At the end of January 2021, COVID-19 swept through my four-person household, leaving us all with varying degrees of severity in symptoms.
For me, the first week was akin to a strong cold or flu, with body aches, fatigue, dizziness, and fever. I spent most of the time working from my bed. Toward the sixth day, I was on an upward swing, which quickly turned downward and left me unable to take a deep breath without coughing.
Unable to breathe, I soon became lightheaded. I employed breathing techniques I had picked up from yoga classes to keep my diaphragm as still as possible, to avoid devolving into a fit of coughing which would inevitably render my attempts to breathe ineffective. The next morning, after my trusty store brand decongestant and cough drops were no longer helping, I scheduled an appointment with my doctor so she could listen to my lungs and see what the solutions were.
My doctor, accompanied by a student in observation, examined me as I tried not to cough in her face, and she determined that I could not take a full breath— as I’d thought. In addition to prescribing benzonatate, I received a five-day run of prednisone tablets with the direction to purchase an over-the-counter prednisone inhaler, vitamin C, vitamin D, and Mucinex DM.
These were all meant to help me stop coughing and boost my immune response to effectively “kick COVID-19” faster.
She also ordered an antibody treatment to be administered to me at the local hospital, which ended up being that afternoon. The difficulty I was experiencing breathing, she said, was concerning, and if the levels of oxygen in my blood remained low enough, there could be more serious complications or consequences.
I had never been to a hospital beyond imaging for scoliosis and while being born. None of my bones had been broken and needed setting, I’d had no deep cuts that needed stitches, and there were no drunken college nights resulting in a trip to the emergency room. This antibody treatment was also my first experience with an IV.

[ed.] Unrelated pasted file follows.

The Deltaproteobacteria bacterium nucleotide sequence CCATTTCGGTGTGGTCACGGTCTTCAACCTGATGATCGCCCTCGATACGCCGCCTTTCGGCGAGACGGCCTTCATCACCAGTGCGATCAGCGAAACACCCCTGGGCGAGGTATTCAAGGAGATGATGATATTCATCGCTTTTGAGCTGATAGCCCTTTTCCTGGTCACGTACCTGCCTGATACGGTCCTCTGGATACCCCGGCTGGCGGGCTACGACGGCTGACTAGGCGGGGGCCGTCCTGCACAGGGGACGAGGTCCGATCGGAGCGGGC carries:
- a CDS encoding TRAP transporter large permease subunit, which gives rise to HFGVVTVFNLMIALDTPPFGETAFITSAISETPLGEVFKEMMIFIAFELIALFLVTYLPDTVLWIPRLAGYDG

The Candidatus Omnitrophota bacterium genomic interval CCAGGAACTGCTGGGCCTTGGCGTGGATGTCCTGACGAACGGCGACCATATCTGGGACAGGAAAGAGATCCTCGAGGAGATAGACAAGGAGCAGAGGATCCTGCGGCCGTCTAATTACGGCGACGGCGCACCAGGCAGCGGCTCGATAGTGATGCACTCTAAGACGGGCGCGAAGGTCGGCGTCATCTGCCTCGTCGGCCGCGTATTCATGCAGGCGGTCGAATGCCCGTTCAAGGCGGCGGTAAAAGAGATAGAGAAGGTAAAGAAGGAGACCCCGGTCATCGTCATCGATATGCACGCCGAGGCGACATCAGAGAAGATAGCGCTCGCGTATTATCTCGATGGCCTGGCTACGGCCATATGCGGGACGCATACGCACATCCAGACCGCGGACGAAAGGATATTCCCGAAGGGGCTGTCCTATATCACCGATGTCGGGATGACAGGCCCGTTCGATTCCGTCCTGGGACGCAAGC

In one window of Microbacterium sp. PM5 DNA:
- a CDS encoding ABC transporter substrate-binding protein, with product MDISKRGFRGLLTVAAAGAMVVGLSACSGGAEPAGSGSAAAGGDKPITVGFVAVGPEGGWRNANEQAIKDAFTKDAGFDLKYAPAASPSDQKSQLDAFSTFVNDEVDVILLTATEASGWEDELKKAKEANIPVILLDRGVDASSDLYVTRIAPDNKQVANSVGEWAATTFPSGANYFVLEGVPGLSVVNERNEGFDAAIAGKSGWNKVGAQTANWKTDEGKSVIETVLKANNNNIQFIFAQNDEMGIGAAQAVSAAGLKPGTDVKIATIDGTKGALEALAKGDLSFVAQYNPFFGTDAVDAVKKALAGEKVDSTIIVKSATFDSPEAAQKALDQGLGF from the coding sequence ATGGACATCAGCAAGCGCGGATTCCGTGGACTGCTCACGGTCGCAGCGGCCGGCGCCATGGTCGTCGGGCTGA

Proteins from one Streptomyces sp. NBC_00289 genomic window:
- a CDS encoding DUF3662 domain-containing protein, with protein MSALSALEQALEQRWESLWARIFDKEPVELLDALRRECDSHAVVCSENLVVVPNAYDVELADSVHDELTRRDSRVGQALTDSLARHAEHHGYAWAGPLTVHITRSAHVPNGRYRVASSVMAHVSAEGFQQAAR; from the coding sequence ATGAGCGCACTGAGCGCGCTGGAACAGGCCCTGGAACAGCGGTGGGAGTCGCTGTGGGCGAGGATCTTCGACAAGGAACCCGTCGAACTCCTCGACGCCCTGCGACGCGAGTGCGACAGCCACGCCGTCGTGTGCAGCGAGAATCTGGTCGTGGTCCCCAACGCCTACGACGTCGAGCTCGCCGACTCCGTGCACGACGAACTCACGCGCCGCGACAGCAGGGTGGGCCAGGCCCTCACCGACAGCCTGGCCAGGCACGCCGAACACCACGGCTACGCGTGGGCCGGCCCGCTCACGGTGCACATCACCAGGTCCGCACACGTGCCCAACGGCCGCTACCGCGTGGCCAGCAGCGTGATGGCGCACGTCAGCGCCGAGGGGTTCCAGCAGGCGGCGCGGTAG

When I arrived at my local hospital, I entered through a side entrance. Since I had COVID-19, I’m sure having me in a waiting room would not have been the best idea. I was set up in one of a line of chairs, partitioned by screens. It took about 30 minutes for me to be prepped, to have my vitals taken, and to get an IV inserted into my right hand. I was hooked up to a refrigerated, diluted dose of Eli Lilly and Co.’s Bamlanivimab treatment with 250 ccs of saline solution, which was administered to me over the course of an hour.
Since this was my first experience with an intravenously-administered drug, I was not prepared for the strange feeling of cold which overtook my arm, almost as if I had slowly plunged my arm into a bucket of ice water. For an hour.
Following removal of the IV needle and signing some consent forms, I was sent home to recuperate. Over the next few days, I began improving dramatically.
In the Emergency Use Authorization issued for Bamlanivimab, as well as an information sheet I was supplied by the hospital, it showed side effects such as allergic reactions; fever; chills; nausea; headache; shortness of breath; low blood pressure; wheezing; swelling of lips, face, or throat; hives; itching; muscle aches; and dizziness. I did not experience any of these. In fact, over the next couple of days, my breathing got a lot better, and I was no longer coughing.
Even though Bamlanivimab, the antibody treatment which I received, is still experimental and even though there’s not a lot of data available to speak to its effectiveness, I think it played a significant role in keeping me out of the hospital.
Within four days of having it administered, I was already feeling close to “normal,” albeit a bit tired. I did my laundry, which had piled up, and had energy to cook food again.
A few weeks later, what looked like a bill was sent to me. It showed that my insurance would only cover around $98 of the $798 cost of the treatment. A call to my insurance provider showed that this treatment carried no patient responsibility. I am not expected to pay for this treatment at all. However, depending on providers and location, that may not be everyone’s experience.